March 19 (Reuters) - The following were the top stories in The Wall Street Journal on Wednesday. Reuters has not verified these stories and does not vouch for their accuracy.
* Bear Stearns Cos Inc’s BSC.N shares soared 23 percent on Tuesday on bets that JP Morgan Chase & Co (JPM.N) will have to pay more for the firm, setting up a high-stakes game of brinksmanship between investors, the Fed and JP Morgan.
* Wall Street firms have been reluctant to borrow from the program established by the U.S. Federal Reserve last weekend. Lehman Brothers Holdings Inc LEH.N has borrowed a small amount and Goldman Sachs Group Inc (GS.N) is likely to do the same.
* The Fed continued its two-front attack on the credit crunch by cutting rates three-quarters of a percentage point to 2.25 percent, and central bankers hinted of more cuts to come.
* Senator Barrack Obama addressed the volatile issue of race amid controversy over remarks by his former pastor. He strongly disagreed with Rev. Jeremiah Wright on some occasions, but said the nation must address resentments of both blacks and whites and end its “racial stalemate.”
* Fannie Mae FNM.N and Freddie Mac’s FRE.N regulator is set to unveil a plan to ease the companies’ capital requirements.
* U.S. President George W. Bush and congressional Democrats are in talks on a plan designed to stave off hundreds of thousands of home foreclosures.
* GMAC LLC named Alvaro de Molina to succeed Eric Feldstein as chief executive officer of the loan provider, which has had its share of subprime problems. De Molina, a former Bank of America executive, joined Cerberus Capital Management LP [CBS.UL]-controlled GMAC last summer.
* The U.S. government’s airwaves auction for new broadband wireless networks raised almost $20 billion. While Federal Communications Commission officials said they were pleased, the auction didn’t attract new competition the agency desired.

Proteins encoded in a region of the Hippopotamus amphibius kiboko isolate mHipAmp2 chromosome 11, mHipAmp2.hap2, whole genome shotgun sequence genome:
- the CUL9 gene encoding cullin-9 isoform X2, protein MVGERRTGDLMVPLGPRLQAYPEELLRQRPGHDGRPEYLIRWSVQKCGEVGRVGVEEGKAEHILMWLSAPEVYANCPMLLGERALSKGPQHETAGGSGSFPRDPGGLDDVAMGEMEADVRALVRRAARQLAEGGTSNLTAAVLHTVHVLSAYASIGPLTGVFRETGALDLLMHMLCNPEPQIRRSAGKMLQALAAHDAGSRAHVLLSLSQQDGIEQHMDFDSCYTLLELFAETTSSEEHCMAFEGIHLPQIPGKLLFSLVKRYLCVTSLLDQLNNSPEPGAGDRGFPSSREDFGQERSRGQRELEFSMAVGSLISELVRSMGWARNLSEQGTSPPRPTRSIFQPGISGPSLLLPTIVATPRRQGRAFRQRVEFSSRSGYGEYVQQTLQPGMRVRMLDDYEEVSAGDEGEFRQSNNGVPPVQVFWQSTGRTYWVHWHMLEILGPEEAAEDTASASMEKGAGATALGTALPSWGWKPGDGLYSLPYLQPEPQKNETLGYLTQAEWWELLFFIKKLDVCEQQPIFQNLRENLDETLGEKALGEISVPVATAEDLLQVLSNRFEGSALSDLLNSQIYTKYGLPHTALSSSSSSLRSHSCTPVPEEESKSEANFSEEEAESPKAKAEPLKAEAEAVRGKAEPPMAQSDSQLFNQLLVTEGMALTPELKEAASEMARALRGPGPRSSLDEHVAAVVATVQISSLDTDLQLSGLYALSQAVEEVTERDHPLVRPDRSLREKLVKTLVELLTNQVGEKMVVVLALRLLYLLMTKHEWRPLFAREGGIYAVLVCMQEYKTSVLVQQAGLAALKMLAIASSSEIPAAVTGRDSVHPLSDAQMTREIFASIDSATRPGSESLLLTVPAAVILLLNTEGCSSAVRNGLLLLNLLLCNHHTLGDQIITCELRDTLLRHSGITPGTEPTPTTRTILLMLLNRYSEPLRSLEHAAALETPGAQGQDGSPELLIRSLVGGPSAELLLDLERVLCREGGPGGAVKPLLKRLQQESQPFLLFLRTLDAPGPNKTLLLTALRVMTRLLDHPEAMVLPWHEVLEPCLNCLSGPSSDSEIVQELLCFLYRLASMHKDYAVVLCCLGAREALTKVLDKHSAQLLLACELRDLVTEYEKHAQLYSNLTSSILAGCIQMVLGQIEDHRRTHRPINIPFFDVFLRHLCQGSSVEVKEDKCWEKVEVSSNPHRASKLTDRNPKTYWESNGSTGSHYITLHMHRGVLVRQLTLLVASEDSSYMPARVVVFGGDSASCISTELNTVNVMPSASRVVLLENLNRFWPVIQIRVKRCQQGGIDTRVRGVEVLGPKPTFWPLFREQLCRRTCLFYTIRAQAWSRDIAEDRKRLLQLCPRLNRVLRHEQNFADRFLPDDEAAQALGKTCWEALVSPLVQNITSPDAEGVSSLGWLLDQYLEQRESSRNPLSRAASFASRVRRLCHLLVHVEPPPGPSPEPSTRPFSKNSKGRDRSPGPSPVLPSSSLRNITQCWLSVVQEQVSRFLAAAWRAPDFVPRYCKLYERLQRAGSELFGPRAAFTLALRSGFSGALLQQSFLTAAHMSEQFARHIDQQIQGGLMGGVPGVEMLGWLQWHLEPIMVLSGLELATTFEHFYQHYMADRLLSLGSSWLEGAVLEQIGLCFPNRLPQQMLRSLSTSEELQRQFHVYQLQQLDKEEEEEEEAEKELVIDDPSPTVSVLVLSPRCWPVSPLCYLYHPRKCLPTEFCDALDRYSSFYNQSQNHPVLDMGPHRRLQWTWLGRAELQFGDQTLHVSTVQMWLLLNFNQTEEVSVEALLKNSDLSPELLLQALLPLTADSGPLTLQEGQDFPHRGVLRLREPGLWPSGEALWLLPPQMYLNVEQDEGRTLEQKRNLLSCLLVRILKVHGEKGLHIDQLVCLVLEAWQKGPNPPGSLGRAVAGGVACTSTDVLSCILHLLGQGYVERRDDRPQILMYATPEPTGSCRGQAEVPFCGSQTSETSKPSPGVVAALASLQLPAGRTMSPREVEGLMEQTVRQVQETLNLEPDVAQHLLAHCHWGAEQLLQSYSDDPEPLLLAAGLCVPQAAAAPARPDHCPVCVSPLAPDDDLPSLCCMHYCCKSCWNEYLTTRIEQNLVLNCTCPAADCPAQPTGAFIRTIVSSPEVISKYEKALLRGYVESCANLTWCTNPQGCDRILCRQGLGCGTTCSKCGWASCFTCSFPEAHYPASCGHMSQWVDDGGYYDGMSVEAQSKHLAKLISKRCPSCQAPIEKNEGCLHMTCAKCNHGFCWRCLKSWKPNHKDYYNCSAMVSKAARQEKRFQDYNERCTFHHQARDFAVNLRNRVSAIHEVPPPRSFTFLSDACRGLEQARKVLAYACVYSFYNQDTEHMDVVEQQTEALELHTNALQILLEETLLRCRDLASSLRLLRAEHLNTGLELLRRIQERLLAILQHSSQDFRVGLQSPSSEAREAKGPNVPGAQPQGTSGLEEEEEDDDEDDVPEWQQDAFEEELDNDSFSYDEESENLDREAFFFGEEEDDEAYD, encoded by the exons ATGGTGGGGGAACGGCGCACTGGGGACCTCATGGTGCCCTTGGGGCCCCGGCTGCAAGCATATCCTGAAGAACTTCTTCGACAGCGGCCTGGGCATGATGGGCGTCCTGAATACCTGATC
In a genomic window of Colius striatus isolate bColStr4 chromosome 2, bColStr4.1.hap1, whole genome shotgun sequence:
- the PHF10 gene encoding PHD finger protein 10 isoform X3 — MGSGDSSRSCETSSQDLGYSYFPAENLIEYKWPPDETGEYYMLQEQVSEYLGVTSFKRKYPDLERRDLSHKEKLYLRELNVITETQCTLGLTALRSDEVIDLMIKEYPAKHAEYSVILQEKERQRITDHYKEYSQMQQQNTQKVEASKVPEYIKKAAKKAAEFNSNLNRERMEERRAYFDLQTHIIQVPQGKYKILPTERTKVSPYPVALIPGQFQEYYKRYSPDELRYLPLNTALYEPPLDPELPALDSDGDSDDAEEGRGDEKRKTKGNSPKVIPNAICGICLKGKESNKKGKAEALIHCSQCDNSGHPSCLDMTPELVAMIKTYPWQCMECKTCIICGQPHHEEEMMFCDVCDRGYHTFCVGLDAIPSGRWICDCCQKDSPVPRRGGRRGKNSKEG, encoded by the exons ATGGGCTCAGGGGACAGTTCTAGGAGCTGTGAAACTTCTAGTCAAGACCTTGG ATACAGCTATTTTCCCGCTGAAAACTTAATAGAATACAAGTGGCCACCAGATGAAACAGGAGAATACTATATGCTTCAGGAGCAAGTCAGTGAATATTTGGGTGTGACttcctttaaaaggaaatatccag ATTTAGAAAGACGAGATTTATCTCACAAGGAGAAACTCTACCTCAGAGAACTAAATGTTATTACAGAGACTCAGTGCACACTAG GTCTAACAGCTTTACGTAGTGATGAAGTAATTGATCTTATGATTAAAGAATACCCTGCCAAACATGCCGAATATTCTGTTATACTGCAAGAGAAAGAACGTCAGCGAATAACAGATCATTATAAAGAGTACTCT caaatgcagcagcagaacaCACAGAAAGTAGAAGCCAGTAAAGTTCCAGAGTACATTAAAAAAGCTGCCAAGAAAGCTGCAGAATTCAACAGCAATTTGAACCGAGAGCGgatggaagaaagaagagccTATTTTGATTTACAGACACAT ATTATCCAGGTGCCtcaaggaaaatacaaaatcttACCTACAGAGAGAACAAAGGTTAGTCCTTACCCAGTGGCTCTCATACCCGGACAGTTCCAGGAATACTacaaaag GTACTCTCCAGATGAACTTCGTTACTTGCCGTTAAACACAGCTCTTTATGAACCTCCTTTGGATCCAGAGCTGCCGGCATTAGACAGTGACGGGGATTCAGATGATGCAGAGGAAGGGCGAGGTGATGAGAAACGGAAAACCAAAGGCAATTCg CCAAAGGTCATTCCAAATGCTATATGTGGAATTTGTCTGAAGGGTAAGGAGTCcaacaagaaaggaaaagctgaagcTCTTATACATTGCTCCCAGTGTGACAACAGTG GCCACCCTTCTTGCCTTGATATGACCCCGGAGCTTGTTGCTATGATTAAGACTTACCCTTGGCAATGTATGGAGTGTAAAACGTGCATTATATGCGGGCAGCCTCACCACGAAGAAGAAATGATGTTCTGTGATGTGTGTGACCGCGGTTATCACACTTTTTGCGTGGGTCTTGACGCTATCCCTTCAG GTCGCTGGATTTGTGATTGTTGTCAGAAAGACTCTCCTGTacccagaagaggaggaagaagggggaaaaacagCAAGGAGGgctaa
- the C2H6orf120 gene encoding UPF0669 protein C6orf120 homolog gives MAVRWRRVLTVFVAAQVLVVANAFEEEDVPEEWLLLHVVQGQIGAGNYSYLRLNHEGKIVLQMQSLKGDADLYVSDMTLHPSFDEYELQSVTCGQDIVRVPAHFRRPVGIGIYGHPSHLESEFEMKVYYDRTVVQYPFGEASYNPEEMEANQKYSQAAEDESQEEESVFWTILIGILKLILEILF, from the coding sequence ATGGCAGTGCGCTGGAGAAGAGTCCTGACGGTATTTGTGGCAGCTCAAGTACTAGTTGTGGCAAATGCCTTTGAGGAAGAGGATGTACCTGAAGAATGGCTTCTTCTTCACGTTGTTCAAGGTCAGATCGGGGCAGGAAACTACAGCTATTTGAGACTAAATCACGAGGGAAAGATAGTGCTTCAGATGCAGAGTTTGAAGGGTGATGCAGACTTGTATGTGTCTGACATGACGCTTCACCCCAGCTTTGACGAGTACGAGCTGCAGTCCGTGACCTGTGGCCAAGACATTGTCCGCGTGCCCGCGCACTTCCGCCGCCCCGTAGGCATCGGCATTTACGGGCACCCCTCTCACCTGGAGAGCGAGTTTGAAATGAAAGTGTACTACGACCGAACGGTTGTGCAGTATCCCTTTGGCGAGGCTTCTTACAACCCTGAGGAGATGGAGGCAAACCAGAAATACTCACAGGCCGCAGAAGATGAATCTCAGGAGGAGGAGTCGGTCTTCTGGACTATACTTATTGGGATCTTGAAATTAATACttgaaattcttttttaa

* Delta Air Lines Inc (DAL.N) said it will offer voluntary buyouts to roughly 30,000 employees, cut domestic flights and boost its international capacity as part of a business overhaul to deal with soaring fuel prices.
* Michigan legislators were unable to agree on a bill authorizing a state-run Democratic primary, making prospects for a revote unlikely. Senator Hillary Clinton aides said the campaign would continue to press for a revote.
* A British judge handed Venezuela a legal victory in its quarrel with Exxon Mobil Corp (XOM.N), lifting an order freezing $12 billion in assets and ordering the Texas oil giant to pay legal fees. The ruling is a setback in Exxon’s efforts to fight back against Venezuela’s nationalization of oil fields.
* Jarrett Lilien, passed over last month for chief executive officer at E*Trade Financial Corp (ETFC.O), plans to resign. The move marks the end of an era at the brokerage, which has been weighed down by its exposure to the mortgage market.
* Former KPMG LLP [KPMG.UL] tax partner Robert Pfaff has been charged in a new two-count criminal indictment over alleged fraudulent tax-shelter transactions in the United States and the Northern Mariana Islands, according to court papers.
* China’s security forces sent reinforcements into large swathes of western China in an effort to contain spreading protests by Tibetans. Meanwhile, Chinese state media reported that 105 people surrendered to police for taking part in protests in Tibet’s capital.
* Japan’s last-minute attempt to name a new central-bank governor before incumbent Toshihiko Fukui retired was derailed when the government’s second nominee for the post was rejected by Japan’s upper house of parliament. The move heightened chances that Japan, the world’s second-largest economy, would have no central-bank chief, even if only temporarily.